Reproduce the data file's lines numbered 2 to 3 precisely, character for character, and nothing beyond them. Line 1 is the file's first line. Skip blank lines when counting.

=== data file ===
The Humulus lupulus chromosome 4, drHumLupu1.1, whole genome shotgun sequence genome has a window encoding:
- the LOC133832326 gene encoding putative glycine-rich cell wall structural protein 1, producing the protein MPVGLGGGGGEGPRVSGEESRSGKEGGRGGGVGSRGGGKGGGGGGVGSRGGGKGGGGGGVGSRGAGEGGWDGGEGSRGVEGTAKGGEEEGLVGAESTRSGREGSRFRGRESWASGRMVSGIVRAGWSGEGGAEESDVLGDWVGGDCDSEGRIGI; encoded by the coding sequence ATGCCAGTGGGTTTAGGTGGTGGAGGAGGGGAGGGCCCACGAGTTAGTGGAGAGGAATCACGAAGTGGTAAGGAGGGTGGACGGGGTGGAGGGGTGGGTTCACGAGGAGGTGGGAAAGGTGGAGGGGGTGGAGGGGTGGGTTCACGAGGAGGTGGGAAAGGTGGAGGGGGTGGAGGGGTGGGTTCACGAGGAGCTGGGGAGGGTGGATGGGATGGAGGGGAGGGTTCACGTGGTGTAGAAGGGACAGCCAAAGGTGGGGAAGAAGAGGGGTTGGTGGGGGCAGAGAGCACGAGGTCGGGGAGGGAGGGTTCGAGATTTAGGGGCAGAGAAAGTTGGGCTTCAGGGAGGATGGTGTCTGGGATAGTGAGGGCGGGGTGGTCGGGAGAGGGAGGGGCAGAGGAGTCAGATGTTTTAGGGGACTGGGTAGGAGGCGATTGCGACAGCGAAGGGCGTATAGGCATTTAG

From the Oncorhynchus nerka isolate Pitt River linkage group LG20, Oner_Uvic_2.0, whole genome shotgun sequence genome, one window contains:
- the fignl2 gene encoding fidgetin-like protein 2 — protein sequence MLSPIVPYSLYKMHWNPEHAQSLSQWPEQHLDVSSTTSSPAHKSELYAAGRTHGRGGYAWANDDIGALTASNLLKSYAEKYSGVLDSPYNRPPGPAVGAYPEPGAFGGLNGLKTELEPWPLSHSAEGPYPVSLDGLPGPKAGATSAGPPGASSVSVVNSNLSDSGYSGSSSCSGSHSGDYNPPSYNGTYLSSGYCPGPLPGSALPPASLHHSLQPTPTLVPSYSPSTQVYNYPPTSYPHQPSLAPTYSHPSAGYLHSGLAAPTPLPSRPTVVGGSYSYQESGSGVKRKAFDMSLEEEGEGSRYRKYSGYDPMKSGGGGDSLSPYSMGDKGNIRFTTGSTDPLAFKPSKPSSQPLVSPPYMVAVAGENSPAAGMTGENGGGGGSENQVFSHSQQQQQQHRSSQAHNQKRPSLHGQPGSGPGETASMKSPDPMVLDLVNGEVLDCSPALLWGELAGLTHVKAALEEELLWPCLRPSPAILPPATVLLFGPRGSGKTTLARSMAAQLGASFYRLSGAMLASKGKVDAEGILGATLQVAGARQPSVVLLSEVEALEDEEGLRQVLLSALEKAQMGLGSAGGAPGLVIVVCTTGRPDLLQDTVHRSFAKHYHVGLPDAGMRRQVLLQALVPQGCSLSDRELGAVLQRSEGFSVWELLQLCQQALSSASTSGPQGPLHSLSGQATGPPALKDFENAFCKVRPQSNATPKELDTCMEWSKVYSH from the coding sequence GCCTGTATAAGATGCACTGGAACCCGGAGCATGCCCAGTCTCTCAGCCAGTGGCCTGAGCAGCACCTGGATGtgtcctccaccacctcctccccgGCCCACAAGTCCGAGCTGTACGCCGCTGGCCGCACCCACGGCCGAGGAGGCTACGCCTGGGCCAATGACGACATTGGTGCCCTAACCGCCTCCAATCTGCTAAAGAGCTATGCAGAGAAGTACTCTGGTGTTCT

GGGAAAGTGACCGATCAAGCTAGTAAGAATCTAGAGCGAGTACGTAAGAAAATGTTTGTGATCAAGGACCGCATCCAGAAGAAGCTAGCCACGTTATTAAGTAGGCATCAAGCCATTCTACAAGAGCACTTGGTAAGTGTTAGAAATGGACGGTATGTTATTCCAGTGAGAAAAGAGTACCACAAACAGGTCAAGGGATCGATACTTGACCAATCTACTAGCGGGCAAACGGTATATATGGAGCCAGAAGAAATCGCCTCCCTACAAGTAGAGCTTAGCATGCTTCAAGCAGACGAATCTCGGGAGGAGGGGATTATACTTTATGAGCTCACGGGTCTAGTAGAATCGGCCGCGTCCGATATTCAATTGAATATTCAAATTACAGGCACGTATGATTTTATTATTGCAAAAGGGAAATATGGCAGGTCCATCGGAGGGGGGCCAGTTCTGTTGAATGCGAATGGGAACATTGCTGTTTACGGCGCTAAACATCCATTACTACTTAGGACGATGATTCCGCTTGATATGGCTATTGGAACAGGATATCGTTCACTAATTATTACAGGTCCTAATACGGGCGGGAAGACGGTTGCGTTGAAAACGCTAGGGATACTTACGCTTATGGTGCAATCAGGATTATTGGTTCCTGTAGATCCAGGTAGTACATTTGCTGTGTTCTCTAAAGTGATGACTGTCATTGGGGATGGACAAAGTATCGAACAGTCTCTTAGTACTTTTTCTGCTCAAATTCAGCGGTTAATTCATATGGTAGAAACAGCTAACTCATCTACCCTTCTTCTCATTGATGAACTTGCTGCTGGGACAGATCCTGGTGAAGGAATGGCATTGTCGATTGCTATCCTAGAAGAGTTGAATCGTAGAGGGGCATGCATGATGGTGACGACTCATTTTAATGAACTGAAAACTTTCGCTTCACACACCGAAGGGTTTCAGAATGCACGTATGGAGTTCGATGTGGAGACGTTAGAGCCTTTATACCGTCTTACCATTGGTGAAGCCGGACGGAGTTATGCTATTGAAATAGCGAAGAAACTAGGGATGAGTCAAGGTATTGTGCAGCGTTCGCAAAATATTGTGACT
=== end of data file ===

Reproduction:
- the LOC133832326 gene encoding putative glycine-rich cell wall structural protein 1, producing the protein MPVGLGGGGGEGPRVSGEESRSGKEGGRGGGVGSRGGGKGGGGGGVGSRGGGKGGGGGGVGSRGAGEGGWDGGEGSRGVEGTAKGGEEEGLVGAESTRSGREGSRFRGRESWASGRMVSGIVRAGWSGEGGAEESDVLGDWVGGDCDSEGRIGI; encoded by the coding sequence ATGCCAGTGGGTTTAGGTGGTGGAGGAGGGGAGGGCCCACGAGTTAGTGGAGAGGAATCACGAAGTGGTAAGGAGGGTGGACGGGGTGGAGGGGTGGGTTCACGAGGAGGTGGGAAAGGTGGAGGGGGTGGAGGGGTGGGTTCACGAGGAGGTGGGAAAGGTGGAGGGGGTGGAGGGGTGGGTTCACGAGGAGCTGGGGAGGGTGGATGGGATGGAGGGGAGGGTTCACGTGGTGTAGAAGGGACAGCCAAAGGTGGGGAAGAAGAGGGGTTGGTGGGGGCAGAGAGCACGAGGTCGGGGAGGGAGGGTTCGAGATTTAGGGGCAGAGAAAGTTGGGCTTCAGGGAGGATGGTGTCTGGGATAGTGAGGGCGGGGTGGTCGGGAGAGGGAGGGGCAGAGGAGTCAGATGTTTTAGGGGACTGGGTAGGAGGCGATTGCGACAGCGAAGGGCGTATAGGCATTTAG

From the Oncorhynchus nerka isolate Pitt River linkage group LG20, Oner_Uvic_2.0, whole genome shotgun sequence genome, one window contains: